trying to remove that one last stubborn splotch from the surface of the teapot,
she turns to me–
rub rub rub, in a circular motion–
and begins to gab about the size of her stomach and how sad her eyes look.
I’m eight years old and I’m not really listening.
Partly because I don’t believe her and partly because it’s boring and partly because I’m just
Too engrossed by the way the silver is catching the light,
and the way the word makes me think of a pebble.
For a moment I’m frustrated that there isn’t anything to rhyme it with.
rubrubrub, in a circular motion.
The years have accumulated on her collection,
as years do.
The saucers are dimpled, the cups are mossed over,
the teapot shimmers except for that one damn splotch.
She doesn’t like tarnish.
I find it ironic that it rhymes with varnish
then I figure that’s intentional anyway and frown.
She wears her flaws like charms on that empty chain bracelet always dangling around her wrist
falling to her elbow when she raises a hand in greeting and dropping to wind itself around her fingers in the night
it is the first thing she feels when she wakes,
the first thing she sees when she looks in the mirror
and she paints her eyelids
to remind herself that she is made of stardust–unfortunately,
so are They.
She realizes she is composed entirely of cracks, fissures,
held together in space only by the Strong Force
the same pull that keeps the apartment in order, atom by atom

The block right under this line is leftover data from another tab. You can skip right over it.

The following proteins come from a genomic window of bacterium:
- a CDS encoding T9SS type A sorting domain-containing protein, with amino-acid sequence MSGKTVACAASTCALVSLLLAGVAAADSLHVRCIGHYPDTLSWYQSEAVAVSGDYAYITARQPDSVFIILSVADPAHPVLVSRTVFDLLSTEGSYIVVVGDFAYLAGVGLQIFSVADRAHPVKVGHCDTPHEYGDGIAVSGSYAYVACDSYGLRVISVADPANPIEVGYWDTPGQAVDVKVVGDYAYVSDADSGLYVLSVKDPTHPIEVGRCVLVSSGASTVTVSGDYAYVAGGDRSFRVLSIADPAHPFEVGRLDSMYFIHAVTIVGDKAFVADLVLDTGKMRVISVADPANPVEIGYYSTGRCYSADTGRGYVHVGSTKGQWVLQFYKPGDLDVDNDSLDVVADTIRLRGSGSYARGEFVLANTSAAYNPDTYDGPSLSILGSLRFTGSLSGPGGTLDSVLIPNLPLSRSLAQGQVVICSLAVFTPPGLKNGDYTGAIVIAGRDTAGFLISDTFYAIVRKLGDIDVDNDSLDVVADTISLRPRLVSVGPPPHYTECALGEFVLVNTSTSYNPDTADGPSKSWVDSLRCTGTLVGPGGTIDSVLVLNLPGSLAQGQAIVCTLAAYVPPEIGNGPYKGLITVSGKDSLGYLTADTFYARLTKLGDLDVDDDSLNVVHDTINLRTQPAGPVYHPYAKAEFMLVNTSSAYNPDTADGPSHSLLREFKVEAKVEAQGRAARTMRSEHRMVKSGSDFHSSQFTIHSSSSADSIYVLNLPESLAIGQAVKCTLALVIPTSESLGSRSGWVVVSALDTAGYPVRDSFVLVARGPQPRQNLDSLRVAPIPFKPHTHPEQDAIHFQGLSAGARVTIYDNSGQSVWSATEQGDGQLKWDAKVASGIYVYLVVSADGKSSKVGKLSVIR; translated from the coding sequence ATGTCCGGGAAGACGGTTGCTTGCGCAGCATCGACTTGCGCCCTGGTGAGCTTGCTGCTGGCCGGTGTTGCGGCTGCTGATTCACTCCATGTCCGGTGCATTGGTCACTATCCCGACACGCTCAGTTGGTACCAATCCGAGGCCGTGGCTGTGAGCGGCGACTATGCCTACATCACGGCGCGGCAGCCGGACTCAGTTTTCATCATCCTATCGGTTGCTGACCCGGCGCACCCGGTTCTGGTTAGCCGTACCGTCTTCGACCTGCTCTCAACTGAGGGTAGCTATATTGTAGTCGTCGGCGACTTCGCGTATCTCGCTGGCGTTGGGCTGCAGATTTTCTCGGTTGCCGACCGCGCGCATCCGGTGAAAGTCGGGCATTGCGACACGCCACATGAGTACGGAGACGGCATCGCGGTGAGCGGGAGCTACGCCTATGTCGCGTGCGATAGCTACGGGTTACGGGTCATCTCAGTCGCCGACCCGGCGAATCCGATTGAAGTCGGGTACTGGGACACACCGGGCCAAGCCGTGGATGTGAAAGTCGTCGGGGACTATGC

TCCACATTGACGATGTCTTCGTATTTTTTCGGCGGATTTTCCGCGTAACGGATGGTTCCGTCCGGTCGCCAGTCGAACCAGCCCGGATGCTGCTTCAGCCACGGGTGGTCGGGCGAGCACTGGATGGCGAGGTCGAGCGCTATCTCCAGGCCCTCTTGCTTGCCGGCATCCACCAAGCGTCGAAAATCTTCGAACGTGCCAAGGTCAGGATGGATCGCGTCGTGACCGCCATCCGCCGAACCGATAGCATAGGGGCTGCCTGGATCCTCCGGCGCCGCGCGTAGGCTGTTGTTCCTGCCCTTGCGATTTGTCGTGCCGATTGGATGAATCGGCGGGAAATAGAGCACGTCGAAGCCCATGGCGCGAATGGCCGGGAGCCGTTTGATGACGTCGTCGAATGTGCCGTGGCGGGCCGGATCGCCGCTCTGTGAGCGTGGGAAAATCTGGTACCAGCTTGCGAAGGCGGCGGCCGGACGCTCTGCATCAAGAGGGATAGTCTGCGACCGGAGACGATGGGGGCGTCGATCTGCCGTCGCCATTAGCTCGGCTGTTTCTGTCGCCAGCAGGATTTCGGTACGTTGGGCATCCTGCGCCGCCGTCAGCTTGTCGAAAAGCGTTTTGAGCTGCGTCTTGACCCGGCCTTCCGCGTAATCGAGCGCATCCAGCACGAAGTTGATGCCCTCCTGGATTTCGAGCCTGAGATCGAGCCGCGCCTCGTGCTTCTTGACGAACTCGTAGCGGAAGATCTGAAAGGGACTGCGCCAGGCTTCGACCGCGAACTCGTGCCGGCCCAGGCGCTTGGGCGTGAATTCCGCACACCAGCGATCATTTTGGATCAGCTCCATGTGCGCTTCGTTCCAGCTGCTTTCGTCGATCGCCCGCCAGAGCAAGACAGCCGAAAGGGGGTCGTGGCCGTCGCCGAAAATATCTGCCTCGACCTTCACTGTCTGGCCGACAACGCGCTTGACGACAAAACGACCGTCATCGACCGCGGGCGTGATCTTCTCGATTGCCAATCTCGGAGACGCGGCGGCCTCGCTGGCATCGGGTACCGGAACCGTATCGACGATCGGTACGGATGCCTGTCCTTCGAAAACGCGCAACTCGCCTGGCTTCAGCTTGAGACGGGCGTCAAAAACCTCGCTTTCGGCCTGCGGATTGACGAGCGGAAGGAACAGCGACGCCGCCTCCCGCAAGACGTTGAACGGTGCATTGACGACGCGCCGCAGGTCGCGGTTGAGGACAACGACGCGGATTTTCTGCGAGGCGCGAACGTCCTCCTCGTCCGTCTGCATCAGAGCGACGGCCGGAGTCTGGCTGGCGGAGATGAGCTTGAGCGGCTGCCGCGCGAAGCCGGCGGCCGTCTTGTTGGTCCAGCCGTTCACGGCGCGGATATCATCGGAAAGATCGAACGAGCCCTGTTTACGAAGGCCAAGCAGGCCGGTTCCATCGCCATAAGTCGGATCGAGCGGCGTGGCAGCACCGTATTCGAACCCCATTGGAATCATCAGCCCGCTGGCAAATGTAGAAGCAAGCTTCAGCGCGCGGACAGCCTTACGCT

and the force that
helped her to keep from flying apart when she got too close to him,
too far away from him
but she forgets that the beauty is when light gleams through the cracks she forgets
too much polishing will wear down the finish
and something too reflective will blind you.
Rather than people who shine,
I tell her,
I like people who glow!
At eight years,
I like the way my mom’s heartbeat is strong and steady,
the way she’s so warm and comfortable to lean against,
the way she’s a beacon of soft light and nourishment.
I like the way my dad pulls on galoshes and wades assuredly into a task,
the way he fights with light.
I’d never seen anything more beautiful,
flame encased in silver
and I liked
the way that I knew they were both okay with the change the flame would create, eventually;
the way some things would melt and some would glow red.
She looks at me like I’ve said the best thing ever and then smiles, sadly, ruffles my hair. In a circular motion.
Aw, sweetie, but the world doesn’t.
I’m really confused as to how the world could ever be more important than my own thoughts and ask,
So the world is trying to polish you?
She says, Something like that.